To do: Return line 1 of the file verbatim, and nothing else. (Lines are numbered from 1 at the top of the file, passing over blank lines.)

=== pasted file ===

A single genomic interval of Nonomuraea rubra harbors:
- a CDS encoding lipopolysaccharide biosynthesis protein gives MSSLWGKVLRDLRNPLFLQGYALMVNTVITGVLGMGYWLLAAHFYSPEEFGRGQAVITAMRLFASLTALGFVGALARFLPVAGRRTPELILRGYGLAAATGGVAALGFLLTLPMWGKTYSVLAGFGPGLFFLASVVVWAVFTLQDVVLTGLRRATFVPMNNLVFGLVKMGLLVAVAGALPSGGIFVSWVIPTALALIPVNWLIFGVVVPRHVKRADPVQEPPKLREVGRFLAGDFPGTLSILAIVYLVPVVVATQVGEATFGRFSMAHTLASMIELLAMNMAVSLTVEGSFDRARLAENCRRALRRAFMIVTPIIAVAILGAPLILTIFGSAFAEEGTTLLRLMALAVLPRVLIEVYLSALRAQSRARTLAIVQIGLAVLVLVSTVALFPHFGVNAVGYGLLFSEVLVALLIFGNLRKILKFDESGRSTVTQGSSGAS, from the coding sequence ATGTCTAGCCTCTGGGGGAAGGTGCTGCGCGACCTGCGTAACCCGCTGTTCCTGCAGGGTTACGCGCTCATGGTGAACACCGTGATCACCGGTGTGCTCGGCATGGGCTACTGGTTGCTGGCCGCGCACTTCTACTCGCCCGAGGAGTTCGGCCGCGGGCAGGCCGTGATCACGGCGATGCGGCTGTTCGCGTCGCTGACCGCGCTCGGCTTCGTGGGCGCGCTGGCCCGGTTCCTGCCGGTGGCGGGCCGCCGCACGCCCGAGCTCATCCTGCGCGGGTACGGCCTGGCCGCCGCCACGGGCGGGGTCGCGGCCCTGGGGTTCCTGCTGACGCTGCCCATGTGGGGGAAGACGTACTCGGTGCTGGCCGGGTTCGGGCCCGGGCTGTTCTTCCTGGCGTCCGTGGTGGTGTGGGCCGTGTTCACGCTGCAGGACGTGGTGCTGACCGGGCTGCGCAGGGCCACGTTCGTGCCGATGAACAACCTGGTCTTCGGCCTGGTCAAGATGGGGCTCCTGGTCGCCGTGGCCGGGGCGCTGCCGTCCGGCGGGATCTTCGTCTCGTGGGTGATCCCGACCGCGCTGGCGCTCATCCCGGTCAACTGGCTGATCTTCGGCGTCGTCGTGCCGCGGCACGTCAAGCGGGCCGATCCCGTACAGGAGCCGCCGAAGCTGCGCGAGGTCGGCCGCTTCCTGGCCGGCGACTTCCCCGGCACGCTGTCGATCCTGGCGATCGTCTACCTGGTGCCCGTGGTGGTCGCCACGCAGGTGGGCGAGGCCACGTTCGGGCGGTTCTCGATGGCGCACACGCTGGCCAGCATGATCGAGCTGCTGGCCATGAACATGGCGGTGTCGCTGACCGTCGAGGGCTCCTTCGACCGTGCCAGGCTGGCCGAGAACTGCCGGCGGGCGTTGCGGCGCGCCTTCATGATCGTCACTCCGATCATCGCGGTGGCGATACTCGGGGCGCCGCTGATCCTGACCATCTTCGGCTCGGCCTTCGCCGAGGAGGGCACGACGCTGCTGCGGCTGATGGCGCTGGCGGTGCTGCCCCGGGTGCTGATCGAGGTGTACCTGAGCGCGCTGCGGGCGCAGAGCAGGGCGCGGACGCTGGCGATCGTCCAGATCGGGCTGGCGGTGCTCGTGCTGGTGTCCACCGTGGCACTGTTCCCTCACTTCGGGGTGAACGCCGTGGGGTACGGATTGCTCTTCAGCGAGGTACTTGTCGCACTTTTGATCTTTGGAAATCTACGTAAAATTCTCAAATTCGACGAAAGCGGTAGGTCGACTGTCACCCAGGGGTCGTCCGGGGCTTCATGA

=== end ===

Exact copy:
A single genomic interval of Nonomuraea rubra harbors: